An 18th-century blacksmith in a 21st-century competition
Each tradesperson is familiar with a core set of ten or so questions that visitors to their shop ask all the time. However, on occasion there will be a handful of fresh inquiries that arrive at the shop’s entrance, and often, you can pinpoint the exact source of them. The premiere of a new film or television show can influence these questions, although admittedly there are times when you’ll never be able to guess the true origin of what’s being asked.
In June of 2015, a new program aired on The History Channel called Forged in Fire. I work in the Anderson Blacksmith Shop, so as you can imagine, this program impacted the daily questions I received, but it also directly affected my life.
Forged in Fire is a televised competition wherein four black and/or blade smiths compete to see who can craft both the most effective and highest quality knife in under three hours. The last two smiths in the competition are then able to return to their home forges and forge the finale weapon with their own personal touches. Unlike the short three hours granted before, the competitors are allotted between 40 to 50 hours at home in order to complete their submissions for the finale.
After the initial airing of the show, our shop began receiving many technical questions that we had never really been asked before, as well as a lot of questions on how to get started in the art of blacksmithing. In addition, we received inquiries on how the heat-treating of steel works and whether what appeared on television was real or staged. We also began to be asked when we ourselves would appear on the show. The latter question, as well as my own curiosity, finally got the better of me and I decided to apply to compete on Forged in Fire.
The next thing I knew, I was on a plane to New York, hammer in tow, to see if I had what it took to become the next Forged in Fire champion. (And, yes, the hammer I used in the competition was the very same hammer I use in my daily work at the trade shop in Colonial Williamsburg.) Initially, I was nervous while waiting to be picked up — at 5:30 in the morning, no less — to meet my competition for the first time, but, over the next couple of days, we became closer than expected considering we are supposed to be competing against each other.
That first day, admittedly, is a bit of a blur; with the shop tours, the tool inspections, a safety briefing, and of course interviews. There were a lot of interviews in addition to the actual challenge of having to forge a weapon while being filmed, and on a three-hour timer. In the episode I competed on, we were tasked to craft a multi-functional tool that had a cutting blade, a hammer, and a pry bar, from a selection of old rescue tools we picked through as our materials for the weapon. In order to make mine, I selected the 16-pound sledgehammer. After the first round, the judges sent one person home, and then we were thrust into the second challenge of putting a handle on the weapon itself. Afterward, another competitor was selected to leave the competition. The third challenge was a test to see if the knife could chop into, drive, and pry a nail.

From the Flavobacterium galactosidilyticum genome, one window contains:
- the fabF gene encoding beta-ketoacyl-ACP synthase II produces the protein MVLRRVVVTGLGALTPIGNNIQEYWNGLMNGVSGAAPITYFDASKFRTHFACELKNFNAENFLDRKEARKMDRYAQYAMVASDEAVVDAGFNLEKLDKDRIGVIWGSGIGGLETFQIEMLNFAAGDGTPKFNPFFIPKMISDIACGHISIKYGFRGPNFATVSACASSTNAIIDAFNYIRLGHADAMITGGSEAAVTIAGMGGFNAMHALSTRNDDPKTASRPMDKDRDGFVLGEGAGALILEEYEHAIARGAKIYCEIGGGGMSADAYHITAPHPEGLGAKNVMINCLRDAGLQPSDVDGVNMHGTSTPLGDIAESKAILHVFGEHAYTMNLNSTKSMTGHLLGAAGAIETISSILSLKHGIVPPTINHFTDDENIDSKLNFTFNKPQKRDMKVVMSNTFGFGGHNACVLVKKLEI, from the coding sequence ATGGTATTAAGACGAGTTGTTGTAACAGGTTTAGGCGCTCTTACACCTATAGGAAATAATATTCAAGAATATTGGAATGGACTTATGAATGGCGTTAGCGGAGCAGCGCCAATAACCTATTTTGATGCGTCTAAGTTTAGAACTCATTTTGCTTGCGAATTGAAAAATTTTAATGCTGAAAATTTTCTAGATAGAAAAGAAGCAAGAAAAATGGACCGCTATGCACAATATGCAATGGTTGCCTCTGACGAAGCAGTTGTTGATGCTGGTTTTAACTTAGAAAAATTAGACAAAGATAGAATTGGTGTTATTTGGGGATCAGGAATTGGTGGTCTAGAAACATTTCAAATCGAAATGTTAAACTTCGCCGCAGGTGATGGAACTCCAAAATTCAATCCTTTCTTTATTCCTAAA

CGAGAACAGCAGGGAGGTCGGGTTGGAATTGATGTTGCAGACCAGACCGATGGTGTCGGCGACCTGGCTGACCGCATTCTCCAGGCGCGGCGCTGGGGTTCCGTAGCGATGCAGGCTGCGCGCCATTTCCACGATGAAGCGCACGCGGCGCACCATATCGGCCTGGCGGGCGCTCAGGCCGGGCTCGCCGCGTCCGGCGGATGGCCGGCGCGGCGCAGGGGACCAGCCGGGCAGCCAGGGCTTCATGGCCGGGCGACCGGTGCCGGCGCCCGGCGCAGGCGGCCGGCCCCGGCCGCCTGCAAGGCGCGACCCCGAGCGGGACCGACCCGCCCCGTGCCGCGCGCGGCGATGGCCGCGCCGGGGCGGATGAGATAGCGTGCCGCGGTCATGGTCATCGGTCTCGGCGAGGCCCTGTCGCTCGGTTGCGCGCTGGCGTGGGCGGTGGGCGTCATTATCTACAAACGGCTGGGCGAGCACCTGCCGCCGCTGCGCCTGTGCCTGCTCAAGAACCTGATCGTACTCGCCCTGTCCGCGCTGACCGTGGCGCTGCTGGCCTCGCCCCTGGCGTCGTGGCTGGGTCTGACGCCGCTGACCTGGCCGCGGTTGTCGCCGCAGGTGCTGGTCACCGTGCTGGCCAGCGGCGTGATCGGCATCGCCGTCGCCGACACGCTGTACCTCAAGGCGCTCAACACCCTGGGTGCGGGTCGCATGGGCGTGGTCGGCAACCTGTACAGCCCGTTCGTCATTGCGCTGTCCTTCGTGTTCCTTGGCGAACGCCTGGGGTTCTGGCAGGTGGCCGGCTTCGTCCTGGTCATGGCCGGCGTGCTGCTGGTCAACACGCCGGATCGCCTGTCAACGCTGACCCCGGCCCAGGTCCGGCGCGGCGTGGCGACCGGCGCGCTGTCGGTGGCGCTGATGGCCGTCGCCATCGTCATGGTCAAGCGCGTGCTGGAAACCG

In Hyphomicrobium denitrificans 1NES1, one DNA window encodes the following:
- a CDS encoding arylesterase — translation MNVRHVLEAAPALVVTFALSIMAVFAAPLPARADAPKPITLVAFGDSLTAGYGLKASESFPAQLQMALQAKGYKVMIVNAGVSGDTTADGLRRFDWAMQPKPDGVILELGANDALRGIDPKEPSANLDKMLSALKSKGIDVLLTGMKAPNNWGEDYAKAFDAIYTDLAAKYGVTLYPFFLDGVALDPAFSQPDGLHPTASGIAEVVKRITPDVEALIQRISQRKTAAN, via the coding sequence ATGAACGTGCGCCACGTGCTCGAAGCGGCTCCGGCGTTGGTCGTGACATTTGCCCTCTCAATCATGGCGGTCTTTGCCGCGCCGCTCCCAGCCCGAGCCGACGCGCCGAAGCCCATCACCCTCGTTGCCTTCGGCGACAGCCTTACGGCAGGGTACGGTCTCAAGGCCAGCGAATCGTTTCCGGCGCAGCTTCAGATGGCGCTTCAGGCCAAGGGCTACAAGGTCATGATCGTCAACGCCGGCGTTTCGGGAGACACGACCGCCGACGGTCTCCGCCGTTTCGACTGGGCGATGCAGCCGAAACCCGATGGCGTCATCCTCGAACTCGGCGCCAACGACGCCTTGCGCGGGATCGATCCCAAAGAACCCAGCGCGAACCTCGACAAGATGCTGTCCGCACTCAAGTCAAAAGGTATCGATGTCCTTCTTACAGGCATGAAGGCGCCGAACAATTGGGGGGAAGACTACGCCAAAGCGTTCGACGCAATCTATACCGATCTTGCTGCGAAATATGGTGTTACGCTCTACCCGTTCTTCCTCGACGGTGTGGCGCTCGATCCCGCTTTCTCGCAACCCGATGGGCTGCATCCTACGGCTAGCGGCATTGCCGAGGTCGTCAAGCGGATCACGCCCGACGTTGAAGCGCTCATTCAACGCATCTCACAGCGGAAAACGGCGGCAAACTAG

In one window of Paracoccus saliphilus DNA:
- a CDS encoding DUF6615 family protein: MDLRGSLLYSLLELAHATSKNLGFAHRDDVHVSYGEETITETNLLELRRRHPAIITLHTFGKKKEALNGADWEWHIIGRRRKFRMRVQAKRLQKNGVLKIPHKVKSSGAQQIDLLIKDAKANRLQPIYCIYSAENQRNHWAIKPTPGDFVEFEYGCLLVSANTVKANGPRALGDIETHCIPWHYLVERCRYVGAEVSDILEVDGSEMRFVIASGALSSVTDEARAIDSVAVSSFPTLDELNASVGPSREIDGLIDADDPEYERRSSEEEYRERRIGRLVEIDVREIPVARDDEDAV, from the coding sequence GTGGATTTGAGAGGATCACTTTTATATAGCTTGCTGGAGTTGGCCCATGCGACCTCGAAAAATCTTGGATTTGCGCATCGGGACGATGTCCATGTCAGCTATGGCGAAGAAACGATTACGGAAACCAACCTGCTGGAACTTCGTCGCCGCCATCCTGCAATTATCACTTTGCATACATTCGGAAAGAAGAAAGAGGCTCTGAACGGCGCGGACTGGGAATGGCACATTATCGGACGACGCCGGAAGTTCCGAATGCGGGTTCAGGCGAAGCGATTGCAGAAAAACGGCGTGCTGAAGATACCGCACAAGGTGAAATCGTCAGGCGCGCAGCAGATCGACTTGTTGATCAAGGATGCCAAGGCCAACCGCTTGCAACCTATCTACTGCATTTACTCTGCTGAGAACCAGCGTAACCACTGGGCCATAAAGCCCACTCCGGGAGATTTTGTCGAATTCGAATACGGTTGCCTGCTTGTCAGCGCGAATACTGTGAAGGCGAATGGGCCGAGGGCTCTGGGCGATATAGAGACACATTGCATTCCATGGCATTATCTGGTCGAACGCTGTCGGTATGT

During the entire competition, emotions are all over the place. I was nervous, scared to the point that I was constantly looking over my shoulder at the clock checking the time to ensure there was an hour left rather than just a handful of minutes. In order to keep myself calm and collected, I stopped thinking of what my competitors were doing; instead, I focused on my own work. The only interactions I had with the competition on camera was trying my best to not get in anyone's way so as to avoid accidentally injuring or distracting my competitors. Once the final two remained, a young man by the name of Nicholas, and myself, we were sent back to our home forges with the task of making a Russian pioneer sword. (Think of a machete on steroids.) The hardest part of the build was to create a cast bronze handle for the weapon, followed by its wide and stocky blade, and saw teeth running down its side. The timer was set to 45 hours. 44 hours later, I packaged my submission to be tested on the show.
Most of the different skills and tricks I needed for the finale weapon were skills that I in fact learned in my 20+ years of experience at Colonial Williamsburg. This, in addition, to the private shops I worked in prior to coming to CW and, of course, my friends. All of the experiences I’ve picked up over the years from various places and at the aide of various persons helped make me an able competitor in this Forged in Fire episode.
To this day, we at the Anderson shop will still get questions that stem from folks who watch Forged in Fire, but now when visitors ask me when I will be on an episode, I can respond that my episode of Forged in Fire aired on the third of July, 2018. What’s that? How did I do in the competition? Well, you should check it out yourself on season five, episode 18: Russian pioneer sword.
Mark Sperry has been an employee of Colonial Williamsburg Foundation for almost 22 years; and all of that time has been spent in the Anderson Blacksmith Shop. Mark lives with his beautiful wife Kim and his four children nearby in Spring Grove, VA. He also lives with his two dogs, Nani and Idgie; two cats, Baloo and Pumpkin; and Gus Gus the Rabbit who keeps everything in order.